Stocks leave March like a lion

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Spring is here. Flowers are awakening from their winter slumber and the sweet crack of ball against bat will fill the air in cities both large and small. My cat Mel, who is pushing at least 15, patiently waits at the door for a chance to nab a trophy.

What does a sense of renewal and optimism have to do with the stock market? Everything.

Stocks are at their essence a bet against the future. When people are optimistic, stocks rise and when they are pessimistic, they fall. That's how it works in theory, anyway. As investors who have seen their portfolios bloodied for about two years can attest, the reality is more complicated.

For instance, the stock market is poised to have one of its best months since 2003 and one of the top 20 months since 1950, according to MarketWatch. Shares are rebounding as investors' concerns about the financial condition of banks has eased, despite lingering worries about a possible bankruptcy at the automakers.

"In March, it wasn't that things got materially better, they just got less worse," said Mike Ryan, New York-based head of Americas wealth management research at UBS AG, in an interview with Bloomberg News

Indeed, experts have cautioned that stock markets do not move steadily higher or lower. Once stocks hit a low, they will retest them. Figuring when markets have actually hit bottom is difficult for even the most seasoned investors. Some money managers argue that it is not worth the bother.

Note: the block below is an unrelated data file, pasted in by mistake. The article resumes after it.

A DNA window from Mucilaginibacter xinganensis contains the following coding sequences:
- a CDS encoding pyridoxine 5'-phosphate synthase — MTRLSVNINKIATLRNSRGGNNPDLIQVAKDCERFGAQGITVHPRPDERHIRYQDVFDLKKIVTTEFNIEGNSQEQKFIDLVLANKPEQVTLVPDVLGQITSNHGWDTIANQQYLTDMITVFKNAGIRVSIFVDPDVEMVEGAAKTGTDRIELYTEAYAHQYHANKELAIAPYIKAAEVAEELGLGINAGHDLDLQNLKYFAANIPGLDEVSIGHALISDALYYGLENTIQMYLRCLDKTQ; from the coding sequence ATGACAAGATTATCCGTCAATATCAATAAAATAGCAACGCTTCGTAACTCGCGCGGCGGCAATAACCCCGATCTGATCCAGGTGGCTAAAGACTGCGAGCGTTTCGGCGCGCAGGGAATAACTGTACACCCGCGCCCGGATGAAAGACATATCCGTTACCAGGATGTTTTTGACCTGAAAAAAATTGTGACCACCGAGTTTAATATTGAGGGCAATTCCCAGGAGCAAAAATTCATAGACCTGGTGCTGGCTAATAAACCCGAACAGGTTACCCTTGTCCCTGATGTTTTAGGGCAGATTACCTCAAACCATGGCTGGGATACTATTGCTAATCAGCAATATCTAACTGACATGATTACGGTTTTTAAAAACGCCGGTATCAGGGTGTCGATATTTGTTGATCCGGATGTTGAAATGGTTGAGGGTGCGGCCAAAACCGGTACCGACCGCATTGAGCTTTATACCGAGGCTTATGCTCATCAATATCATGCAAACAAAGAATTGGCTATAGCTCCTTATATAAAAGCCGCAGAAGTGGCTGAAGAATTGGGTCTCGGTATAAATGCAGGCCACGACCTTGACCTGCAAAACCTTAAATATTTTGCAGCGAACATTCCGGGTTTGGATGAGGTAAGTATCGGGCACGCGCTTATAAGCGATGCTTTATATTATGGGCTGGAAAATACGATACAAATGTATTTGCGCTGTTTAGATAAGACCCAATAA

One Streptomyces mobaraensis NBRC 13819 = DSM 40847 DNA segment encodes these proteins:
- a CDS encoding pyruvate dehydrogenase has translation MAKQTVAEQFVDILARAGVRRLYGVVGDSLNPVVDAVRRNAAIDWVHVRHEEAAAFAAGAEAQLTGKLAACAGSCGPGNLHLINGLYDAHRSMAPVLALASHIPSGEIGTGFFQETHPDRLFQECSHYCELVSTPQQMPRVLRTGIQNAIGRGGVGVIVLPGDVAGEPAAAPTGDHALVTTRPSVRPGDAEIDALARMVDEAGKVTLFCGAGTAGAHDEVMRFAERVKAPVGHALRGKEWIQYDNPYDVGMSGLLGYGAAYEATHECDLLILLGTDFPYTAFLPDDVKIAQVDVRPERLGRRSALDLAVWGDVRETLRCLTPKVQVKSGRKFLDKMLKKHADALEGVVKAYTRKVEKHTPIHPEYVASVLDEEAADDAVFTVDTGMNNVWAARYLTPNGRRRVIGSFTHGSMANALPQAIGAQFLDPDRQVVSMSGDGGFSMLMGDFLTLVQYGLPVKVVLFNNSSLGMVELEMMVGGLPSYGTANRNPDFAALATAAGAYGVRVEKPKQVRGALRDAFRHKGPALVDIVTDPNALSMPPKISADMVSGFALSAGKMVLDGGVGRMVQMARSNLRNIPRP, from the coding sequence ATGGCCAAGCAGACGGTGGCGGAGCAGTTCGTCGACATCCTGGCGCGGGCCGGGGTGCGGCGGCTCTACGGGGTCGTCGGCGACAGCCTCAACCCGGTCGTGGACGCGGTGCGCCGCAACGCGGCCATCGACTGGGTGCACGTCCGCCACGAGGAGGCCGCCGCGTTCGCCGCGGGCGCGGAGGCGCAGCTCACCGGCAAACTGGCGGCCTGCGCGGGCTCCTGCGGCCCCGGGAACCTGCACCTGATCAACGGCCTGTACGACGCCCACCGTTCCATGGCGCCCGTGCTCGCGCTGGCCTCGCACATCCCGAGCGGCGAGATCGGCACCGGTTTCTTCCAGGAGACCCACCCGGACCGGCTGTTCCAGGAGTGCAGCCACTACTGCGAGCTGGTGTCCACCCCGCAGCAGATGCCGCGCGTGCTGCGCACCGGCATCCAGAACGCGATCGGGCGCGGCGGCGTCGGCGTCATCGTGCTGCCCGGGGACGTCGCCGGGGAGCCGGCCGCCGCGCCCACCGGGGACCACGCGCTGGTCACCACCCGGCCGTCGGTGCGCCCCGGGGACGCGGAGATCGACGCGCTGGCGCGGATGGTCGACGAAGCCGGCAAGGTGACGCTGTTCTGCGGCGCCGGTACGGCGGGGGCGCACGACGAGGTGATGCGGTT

As investors swoon over the recent market recovery, it's important to remember a few things. Even with the recent gains, both the Dow Jones Industrial Average and the S&P 500 are down more than 10 percent so far this year. The Nasdaq Composite Index is down only about two percent. All three indexes are off more than 30 percent over the past 52 weeks.

Steven Bleiberg, president of Legg Mason Global Asset Allocation, told DailyFinance that investors should be careful to not become too obsessed with the market's numerical milestones.

'It s kind of silly to focus on things like that," he said.

Indeed, Bleiberg argues that investors should focus on what should be the main driver of stock performance -- earnings. He sees no data "pointing to any wonderful turnaround in earnings," he said.

Indeed, the economic data remains depressing.

The World Bank today predicted that the world economy would contract by 1.7 percent this year, the first decline since World War II. The OECD, which represents rich nations, predicts that the world economy will shrink by 2.7 percent, according to the BBC. Home prices fell at a record level in January while consumer confidence remained near record lows, according to the latest survey data.

If investors find these signals confusing, they have plenty of company. A Charles Schwab study of independent Registered Investment Advisors found that 44 percent expect the current recession to end in 2009, while 41 percent believe the recession will extend into 2010. Most of the managers surveyed expected the S&P to rise during the first half of the year and for unemployment to rise.

Bleiberg recommends that investors stay diversified and to avoid taking extreme positions such as going to all cash. He also urged investors to avoid the temptation to try and call a bottom, something that's difficult to do under the best of circumstances.

"These are certainly not normal times," he said.
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